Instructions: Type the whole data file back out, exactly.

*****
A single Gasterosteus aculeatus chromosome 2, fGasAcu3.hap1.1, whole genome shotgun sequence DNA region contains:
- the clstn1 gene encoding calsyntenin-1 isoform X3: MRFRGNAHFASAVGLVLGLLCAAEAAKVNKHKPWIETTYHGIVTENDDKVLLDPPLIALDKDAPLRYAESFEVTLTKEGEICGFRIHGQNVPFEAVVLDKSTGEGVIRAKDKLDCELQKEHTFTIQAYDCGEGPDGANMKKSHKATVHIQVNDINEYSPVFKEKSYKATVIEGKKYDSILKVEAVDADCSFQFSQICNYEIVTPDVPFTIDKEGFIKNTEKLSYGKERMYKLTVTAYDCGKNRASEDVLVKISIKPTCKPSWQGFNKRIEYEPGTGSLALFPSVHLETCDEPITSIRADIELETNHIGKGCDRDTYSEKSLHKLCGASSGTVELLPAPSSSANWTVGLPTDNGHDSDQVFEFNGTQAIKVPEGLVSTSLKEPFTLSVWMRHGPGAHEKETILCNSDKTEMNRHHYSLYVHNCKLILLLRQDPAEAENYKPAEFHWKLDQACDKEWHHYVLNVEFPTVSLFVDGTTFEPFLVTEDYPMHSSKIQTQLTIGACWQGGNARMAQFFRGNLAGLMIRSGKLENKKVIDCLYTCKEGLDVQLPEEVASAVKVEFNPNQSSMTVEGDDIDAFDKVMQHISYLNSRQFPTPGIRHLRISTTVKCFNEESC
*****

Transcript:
A single Gasterosteus aculeatus chromosome 2, fGasAcu3.hap1.1, whole genome shotgun sequence DNA region contains:
- the clstn1 gene encoding calsyntenin-1 isoform X3: MRFRGNAHFASAVGLVLGLLCAAEAAKVNKHKPWIETTYHGIVTENDDKVLLDPPLIALDKDAPLRYAESFEVTLTKEGEICGFRIHGQNVPFEAVVLDKSTGEGVIRAKDKLDCELQKEHTFTIQAYDCGEGPDGANMKKSHKATVHIQVNDINEYSPVFKEKSYKATVIEGKKYDSILKVEAVDADCSFQFSQICNYEIVTPDVPFTIDKEGFIKNTEKLSYGKERMYKLTVTAYDCGKNRASEDVLVKISIKPTCKPSWQGFNKRIEYEPGTGSLALFPSVHLETCDEPITSIRADIELETNHIGKGCDRDTYSEKSLHKLCGASSGTVELLPAPSSSANWTVGLPTDNGHDSDQVFEFNGTQAIKVPEGLVSTSLKEPFTLSVWMRHGPGAHEKETILCNSDKTEMNRHHYSLYVHNCKLILLLRQDPAEAENYKPAEFHWKLDQACDKEWHHYVLNVEFPTVSLFVDGTTFEPFLVTEDYPMHSSKIQTQLTIGACWQGGNARMAQFFRGNLAGLMIRSGKLENKKVIDCLYTCKEGLDVQLPEEVASAVKVEFNPNQSSMTVEGDDIDAFDKVMQHISYLNSRQFPTPGIRHLRISTTVKCFNEESC